Title

Against More Aid: Why Development Assistance Should Not Be Tripled

Publication Type

Journal Article

Publication Date

12-2006

Abstract

Since the early 1990s, many have analyzed, criticized, lamented, and protested five decades of large-scale development aid gone disastrously wrong. They have made two main arguments. First, many low-income countries are hobbled by corrupt governance and uncompetitive markets. Second, for various unfortunate reasons, donor agencies tend to favor development projects that are overly expensive and not sustainable. These profound critiques have come from both the political right and the left, from people and organizations in the South and the North, from academics and street protesters, and from people within and without the international donor community. Yet as if nothing had been learned, large-scale financial assistance for poor countries has suddenly resurfaced on political agendas everywhere. In the authors view, these plans should be abandoned as they suffer from the same weaknesses as the much-maligned aid efforts of yesteryear. Implementation of these plans would wreak havoc on poor countries.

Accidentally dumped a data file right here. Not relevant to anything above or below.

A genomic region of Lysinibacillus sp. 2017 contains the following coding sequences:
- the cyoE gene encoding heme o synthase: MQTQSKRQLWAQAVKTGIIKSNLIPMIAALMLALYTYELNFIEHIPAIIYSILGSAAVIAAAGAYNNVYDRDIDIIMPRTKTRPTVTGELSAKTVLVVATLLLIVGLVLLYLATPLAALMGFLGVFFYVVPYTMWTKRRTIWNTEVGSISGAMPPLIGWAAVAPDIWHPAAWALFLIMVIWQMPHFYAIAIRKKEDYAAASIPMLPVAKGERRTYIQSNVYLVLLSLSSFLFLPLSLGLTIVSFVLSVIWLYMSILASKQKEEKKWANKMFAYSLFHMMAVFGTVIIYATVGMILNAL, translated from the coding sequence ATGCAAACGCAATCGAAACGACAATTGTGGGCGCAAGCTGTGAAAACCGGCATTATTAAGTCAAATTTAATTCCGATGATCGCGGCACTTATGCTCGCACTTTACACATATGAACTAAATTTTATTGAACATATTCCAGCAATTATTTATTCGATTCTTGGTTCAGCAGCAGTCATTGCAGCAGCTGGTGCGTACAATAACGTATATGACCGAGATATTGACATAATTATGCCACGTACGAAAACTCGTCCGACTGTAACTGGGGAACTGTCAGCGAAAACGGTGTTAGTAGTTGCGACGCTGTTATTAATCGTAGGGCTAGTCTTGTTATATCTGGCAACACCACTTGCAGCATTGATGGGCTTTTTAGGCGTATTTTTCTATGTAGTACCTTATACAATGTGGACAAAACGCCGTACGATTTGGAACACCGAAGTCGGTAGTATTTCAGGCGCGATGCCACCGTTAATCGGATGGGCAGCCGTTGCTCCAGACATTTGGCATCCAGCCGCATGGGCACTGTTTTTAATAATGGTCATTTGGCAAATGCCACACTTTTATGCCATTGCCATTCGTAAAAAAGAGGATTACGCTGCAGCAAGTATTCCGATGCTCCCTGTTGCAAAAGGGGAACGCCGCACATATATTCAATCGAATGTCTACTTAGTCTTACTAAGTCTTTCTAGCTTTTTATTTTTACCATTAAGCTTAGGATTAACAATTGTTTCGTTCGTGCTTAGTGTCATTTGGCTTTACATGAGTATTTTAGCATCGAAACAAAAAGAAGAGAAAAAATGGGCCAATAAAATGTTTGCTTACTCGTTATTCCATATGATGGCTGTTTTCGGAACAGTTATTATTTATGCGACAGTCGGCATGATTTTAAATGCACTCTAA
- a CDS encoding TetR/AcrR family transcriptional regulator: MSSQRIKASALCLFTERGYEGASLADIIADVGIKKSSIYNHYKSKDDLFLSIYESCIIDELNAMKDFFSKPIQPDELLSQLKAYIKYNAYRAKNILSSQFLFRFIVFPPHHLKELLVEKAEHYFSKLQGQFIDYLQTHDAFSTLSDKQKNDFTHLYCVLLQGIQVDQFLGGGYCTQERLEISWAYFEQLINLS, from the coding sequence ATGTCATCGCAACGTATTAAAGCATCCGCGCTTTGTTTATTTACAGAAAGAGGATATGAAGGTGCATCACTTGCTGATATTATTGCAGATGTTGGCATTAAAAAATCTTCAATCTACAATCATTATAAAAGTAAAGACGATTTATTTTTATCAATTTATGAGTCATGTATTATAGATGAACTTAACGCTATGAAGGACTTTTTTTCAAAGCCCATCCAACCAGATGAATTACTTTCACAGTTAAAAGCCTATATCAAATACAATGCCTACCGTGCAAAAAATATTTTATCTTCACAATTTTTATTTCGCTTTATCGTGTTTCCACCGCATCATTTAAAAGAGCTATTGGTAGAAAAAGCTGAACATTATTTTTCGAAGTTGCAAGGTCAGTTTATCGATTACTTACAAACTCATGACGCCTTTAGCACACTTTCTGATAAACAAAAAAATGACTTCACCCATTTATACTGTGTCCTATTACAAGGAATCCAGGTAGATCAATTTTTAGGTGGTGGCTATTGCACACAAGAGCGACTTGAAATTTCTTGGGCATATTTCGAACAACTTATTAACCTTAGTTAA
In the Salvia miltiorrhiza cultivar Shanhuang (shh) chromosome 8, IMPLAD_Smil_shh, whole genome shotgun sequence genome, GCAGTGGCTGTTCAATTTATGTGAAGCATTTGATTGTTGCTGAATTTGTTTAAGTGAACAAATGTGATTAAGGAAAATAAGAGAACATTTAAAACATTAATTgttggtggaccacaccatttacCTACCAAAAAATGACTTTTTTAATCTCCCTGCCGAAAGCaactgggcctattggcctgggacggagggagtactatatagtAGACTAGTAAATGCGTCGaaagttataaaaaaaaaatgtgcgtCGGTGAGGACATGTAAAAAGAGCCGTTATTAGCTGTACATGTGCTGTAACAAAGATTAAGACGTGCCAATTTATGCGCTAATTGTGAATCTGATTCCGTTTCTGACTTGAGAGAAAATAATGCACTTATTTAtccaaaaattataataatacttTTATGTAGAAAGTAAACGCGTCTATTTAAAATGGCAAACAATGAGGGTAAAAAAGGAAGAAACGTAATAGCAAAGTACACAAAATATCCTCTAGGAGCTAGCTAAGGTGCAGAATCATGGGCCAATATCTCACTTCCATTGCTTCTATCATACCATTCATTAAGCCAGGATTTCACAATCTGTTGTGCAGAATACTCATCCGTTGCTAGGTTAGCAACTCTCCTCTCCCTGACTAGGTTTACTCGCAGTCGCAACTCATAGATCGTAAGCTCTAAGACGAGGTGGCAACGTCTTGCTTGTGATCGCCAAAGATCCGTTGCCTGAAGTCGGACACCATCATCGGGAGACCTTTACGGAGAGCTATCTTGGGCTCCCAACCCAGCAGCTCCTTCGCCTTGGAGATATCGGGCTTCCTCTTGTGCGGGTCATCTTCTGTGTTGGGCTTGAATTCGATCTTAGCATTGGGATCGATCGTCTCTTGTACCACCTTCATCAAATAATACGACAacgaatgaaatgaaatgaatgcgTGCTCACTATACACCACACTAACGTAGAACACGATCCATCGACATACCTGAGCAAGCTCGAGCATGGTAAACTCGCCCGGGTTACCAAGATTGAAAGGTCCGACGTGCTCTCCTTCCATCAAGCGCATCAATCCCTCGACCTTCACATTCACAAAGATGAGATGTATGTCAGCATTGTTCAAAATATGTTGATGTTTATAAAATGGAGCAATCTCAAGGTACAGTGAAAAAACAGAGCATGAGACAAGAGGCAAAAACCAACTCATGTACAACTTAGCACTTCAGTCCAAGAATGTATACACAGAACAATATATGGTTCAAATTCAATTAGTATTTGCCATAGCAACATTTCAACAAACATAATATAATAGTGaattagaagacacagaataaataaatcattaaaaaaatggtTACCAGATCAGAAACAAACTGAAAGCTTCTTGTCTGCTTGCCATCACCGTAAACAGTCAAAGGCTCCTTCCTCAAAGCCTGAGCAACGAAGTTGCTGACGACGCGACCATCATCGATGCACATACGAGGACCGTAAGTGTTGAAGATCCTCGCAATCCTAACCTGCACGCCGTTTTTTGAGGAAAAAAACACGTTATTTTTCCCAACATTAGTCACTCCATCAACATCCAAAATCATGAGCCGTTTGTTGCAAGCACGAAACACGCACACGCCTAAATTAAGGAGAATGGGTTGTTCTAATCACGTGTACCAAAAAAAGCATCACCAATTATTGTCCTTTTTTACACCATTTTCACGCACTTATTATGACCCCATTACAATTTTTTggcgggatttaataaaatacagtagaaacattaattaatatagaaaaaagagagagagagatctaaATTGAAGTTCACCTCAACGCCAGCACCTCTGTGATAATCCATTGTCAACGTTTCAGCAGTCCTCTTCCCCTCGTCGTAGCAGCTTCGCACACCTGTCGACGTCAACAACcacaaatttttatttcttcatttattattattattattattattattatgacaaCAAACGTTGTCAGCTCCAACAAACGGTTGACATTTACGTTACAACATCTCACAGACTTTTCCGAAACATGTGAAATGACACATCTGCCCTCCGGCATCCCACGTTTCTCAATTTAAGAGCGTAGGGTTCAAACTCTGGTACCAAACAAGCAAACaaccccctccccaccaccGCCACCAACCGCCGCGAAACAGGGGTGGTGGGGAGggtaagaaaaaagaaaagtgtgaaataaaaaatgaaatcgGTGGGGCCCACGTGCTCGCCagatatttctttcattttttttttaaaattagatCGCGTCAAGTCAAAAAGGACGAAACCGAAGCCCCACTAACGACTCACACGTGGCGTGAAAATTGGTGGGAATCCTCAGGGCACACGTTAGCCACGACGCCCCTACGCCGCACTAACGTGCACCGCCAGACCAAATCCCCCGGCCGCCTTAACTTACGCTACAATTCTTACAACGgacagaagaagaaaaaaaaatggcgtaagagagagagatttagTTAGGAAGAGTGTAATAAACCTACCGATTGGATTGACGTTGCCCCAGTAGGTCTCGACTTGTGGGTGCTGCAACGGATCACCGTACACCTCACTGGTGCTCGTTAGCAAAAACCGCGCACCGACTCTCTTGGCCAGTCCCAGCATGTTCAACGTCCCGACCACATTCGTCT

Keywords

foreign aid, developing countries, sustainability, social policy

Discipline

Political Science | Public Affairs, Public Policy and Public Administration

Research Areas

Political Science

Publication

Harvard International Review

Volume

27

Issue

4

First Page

26

Last Page

30

ISSN

0739-1854

Publisher

Harvard International Relations Council

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